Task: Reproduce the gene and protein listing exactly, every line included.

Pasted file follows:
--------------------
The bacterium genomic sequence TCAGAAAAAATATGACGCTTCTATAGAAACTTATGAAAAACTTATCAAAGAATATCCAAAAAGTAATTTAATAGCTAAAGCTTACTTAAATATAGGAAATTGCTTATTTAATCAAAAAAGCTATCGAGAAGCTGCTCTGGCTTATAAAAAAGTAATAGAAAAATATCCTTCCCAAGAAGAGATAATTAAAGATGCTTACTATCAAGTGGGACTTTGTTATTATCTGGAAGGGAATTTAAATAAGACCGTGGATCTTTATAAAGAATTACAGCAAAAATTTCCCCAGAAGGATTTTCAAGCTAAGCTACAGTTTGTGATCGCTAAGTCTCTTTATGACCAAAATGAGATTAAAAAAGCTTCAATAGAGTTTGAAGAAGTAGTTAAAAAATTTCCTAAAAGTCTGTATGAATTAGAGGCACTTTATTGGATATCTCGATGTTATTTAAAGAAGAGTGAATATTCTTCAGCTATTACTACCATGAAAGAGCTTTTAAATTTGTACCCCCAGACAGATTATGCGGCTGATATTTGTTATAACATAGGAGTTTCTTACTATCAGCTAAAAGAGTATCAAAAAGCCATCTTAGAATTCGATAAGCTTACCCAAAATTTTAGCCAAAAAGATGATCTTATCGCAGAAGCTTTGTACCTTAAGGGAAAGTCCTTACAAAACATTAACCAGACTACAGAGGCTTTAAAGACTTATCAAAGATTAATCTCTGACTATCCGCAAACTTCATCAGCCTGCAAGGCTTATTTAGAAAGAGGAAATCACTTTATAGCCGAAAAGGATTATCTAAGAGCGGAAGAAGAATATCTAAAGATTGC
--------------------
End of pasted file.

The bacterium genomic sequence TCAGAAAAAATATGACGCTTCTATAGAAACTTATGAAAAACTTATCAAAGAATATCCAAAAAGTAATTTAATAGCTAAAGCTTACTTAAATATAGGAAATTGCTTATTTAATCAAAAAAGCTATCGAGAAGCTGCTCTGGCTTATAAAAAAGTAATAGAAAAATATCCTTCCCAAGAAGAGATAATTAAAGATGCTTACTATCAAGTGGGACTTTGTTATTATCTGGAAGGGAATTTAAATAAGACCGTGGATCTTTATAAAGAATTACAGCAAAAATTTCCCCAGAAGGATTTTCAAGCTAAGCTACAGTTTGTGATCGCTAAGTCTCTTTATGACCAAAATGAGATTAAAAAAGCTTCAATAGAGTTTGAAGAAGTAGTTAAAAAATTTCCTAAAAGTCTGTATGAATTAGAGGCACTTTATTGGATATCTCGATGTTATTTAAAGAAGAGTGAATATTCTTCAGCTATTACTACCATGAAAGAGCTTTTAAATTTGTACCCCCAGACAGATTATGCGGCTGATATTTGTTATAACATAGGAGTTTCTTACTATCAGCTAAAAGAGTATCAAAAAGCCATCTTAGAATTCGATAAGCTTACCCAAAATTTTAGCCAAAAAGATGATCTTATCGCAGAAGCTTTGTACCTTAAGGGAAAGTCCTTACAAAACATTAACCAGACTACAGAGGCTTTAAAGACTTATCAAAGATTAATCTCTGACTATCCGCAAACTTCATCAGCCTGCAAGGCTTATTTAGAAAGAGGAAATCACTTTATAGCCGAAAAGGATTATCTAAGAGCGGAAGAAGAATATCTAAAGATTGC